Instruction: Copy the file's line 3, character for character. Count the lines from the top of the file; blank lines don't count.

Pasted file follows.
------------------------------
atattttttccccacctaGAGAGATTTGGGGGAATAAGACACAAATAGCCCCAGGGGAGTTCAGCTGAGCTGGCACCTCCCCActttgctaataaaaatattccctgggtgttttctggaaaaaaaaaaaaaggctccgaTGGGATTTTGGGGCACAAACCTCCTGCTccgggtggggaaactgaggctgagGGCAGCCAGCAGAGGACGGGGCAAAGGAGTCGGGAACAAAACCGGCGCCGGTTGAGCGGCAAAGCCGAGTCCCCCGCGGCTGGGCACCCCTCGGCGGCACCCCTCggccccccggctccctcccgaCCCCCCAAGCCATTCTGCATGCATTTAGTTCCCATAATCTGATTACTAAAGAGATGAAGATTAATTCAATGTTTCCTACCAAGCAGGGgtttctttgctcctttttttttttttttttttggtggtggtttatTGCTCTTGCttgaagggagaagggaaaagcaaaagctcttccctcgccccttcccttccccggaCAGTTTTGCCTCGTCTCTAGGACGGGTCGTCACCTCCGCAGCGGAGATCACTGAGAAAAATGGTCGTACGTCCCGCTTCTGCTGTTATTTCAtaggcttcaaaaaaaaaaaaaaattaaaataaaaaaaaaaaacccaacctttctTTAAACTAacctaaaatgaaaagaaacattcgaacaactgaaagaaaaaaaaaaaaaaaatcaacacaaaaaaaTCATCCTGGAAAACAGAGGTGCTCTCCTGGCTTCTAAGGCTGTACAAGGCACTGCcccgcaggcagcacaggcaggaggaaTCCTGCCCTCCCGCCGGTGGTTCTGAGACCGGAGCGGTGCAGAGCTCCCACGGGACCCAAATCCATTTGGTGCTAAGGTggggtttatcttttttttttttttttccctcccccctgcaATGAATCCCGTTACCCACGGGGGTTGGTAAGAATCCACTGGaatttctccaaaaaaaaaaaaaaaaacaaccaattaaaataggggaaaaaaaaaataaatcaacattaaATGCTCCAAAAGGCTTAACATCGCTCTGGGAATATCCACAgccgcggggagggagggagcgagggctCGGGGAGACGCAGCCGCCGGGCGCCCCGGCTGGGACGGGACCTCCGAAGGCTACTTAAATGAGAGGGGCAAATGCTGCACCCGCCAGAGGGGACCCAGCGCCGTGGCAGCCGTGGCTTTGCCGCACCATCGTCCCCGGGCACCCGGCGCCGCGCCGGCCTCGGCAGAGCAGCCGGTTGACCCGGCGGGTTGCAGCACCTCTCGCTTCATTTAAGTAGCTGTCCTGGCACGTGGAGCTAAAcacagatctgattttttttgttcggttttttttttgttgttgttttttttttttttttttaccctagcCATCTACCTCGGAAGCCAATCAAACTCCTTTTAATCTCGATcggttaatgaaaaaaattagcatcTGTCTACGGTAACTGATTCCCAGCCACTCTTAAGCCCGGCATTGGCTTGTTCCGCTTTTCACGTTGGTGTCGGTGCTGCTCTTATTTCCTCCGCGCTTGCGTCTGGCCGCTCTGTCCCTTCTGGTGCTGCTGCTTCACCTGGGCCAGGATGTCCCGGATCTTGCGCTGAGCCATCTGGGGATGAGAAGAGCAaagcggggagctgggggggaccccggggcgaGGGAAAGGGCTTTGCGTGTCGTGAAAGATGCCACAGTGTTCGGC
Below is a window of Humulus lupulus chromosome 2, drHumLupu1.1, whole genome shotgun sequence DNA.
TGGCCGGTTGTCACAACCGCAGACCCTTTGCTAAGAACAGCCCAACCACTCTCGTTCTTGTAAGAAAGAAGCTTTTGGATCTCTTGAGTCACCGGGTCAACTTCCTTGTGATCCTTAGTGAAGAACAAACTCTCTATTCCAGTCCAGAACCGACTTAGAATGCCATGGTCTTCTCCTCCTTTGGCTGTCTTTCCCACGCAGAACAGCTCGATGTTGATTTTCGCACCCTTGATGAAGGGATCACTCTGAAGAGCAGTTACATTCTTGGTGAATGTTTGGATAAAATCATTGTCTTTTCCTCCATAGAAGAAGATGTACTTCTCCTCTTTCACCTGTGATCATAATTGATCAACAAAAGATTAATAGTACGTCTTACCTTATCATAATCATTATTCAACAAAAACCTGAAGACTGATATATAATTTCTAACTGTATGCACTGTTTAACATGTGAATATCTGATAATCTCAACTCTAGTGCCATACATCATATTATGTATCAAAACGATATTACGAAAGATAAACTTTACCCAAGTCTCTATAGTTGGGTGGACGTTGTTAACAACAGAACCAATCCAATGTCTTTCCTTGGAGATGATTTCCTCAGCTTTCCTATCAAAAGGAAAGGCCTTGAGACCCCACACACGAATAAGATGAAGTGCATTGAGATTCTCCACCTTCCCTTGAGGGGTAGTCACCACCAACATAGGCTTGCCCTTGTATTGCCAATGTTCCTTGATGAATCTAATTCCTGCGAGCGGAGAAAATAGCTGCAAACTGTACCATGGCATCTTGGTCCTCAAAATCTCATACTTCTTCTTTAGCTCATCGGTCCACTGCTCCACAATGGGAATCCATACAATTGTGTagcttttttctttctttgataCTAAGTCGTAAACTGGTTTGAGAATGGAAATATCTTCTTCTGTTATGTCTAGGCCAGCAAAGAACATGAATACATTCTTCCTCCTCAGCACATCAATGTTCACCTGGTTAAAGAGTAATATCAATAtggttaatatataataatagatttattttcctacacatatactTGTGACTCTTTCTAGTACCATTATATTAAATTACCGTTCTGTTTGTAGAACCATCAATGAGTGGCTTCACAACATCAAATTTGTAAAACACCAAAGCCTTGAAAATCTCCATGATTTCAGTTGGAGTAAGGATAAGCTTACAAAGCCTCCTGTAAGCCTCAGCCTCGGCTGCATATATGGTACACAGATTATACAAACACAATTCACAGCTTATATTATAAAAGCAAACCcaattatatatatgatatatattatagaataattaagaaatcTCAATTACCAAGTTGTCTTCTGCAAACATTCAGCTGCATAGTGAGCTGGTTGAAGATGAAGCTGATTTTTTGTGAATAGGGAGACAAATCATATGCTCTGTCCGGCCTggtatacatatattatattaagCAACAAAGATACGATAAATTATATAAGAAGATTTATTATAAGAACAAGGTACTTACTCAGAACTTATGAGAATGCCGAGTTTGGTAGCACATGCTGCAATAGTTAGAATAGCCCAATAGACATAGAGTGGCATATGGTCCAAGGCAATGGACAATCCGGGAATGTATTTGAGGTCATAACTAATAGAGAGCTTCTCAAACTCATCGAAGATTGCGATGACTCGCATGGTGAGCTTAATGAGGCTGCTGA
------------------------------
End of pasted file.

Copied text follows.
TGGCCGGTTGTCACAACCGCAGACCCTTTGCTAAGAACAGCCCAACCACTCTCGTTCTTGTAAGAAAGAAGCTTTTGGATCTCTTGAGTCACCGGGTCAACTTCCTTGTGATCCTTAGTGAAGAACAAACTCTCTATTCCAGTCCAGAACCGACTTAGAATGCCATGGTCTTCTCCTCCTTTGGCTGTCTTTCCCACGCAGAACAGCTCGATGTTGATTTTCGCACCCTTGATGAAGGGATCACTCTGAAGAGCAGTTACATTCTTGGTGAATGTTTGGATAAAATCATTGTCTTTTCCTCCATAGAAGAAGATGTACTTCTCCTCTTTCACCTGTGATCATAATTGATCAACAAAAGATTAATAGTACGTCTTACCTTATCATAATCATTATTCAACAAAAACCTGAAGACTGATATATAATTTCTAACTGTATGCACTGTTTAACATGTGAATATCTGATAATCTCAACTCTAGTGCCATACATCATATTATGTATCAAAACGATATTACGAAAGATAAACTTTACCCAAGTCTCTATAGTTGGGTGGACGTTGTTAACAACAGAACCAATCCAATGTCTTTCCTTGGAGATGATTTCCTCAGCTTTCCTATCAAAAGGAAAGGCCTTGAGACCCCACACACGAATAAGATGAAGTGCATTGAGATTCTCCACCTTCCCTTGAGGGGTAGTCACCACCAACATAGGCTTGCCCTTGTATTGCCAATGTTCCTTGATGAATCTAATTCCTGCGAGCGGAGAAAATAGCTGCAAACTGTACCATGGCATCTTGGTCCTCAAAATCTCATACTTCTTCTTTAGCTCATCGGTCCACTGCTCCACAATGGGAATCCATACAATTGTGTagcttttttctttctttgataCTAAGTCGTAAACTGGTTTGAGAATGGAAATATCTTCTTCTGTTATGTCTAGGCCAGCAAAGAACATGAATACATTCTTCCTCCTCAGCACATCAATGTTCACCTGGTTAAAGAGTAATATCAATAtggttaatatataataatagatttattttcctacacatatactTGTGACTCTTTCTAGTACCATTATATTAAATTACCGTTCTGTTTGTAGAACCATCAATGAGTGGCTTCACAACATCAAATTTGTAAAACACCAAAGCCTTGAAAATCTCCATGATTTCAGTTGGAGTAAGGATAAGCTTACAAAGCCTCCTGTAAGCCTCAGCCTCGGCTGCATATATGGTACACAGATTATACAAACACAATTCACAGCTTATATTATAAAAGCAAACCcaattatatatatgatatatattatagaataattaagaaatcTCAATTACCAAGTTGTCTTCTGCAAACATTCAGCTGCATAGTGAGCTGGTTGAAGATGAAGCTGATTTTTTGTGAATAGGGAGACAAATCATATGCTCTGTCCGGCCTggtatacatatattatattaagCAACAAAGATACGATAAATTATATAAGAAGATTTATTATAAGAACAAGGTACTTACTCAGAACTTATGAGAATGCCGAGTTTGGTAGCACATGCTGCAATAGTTAGAATAGCCCAATAGACATAGAGTGGCATATGGTCCAAGGCAATGGACAATCCGGGAATGTATTTGAGGTCATAACTAATAGAGAGCTTCTCAAACTCATCGAAGATTGCGATGACTCGCATGGTGAGCTTAATGAGGCTGCTGA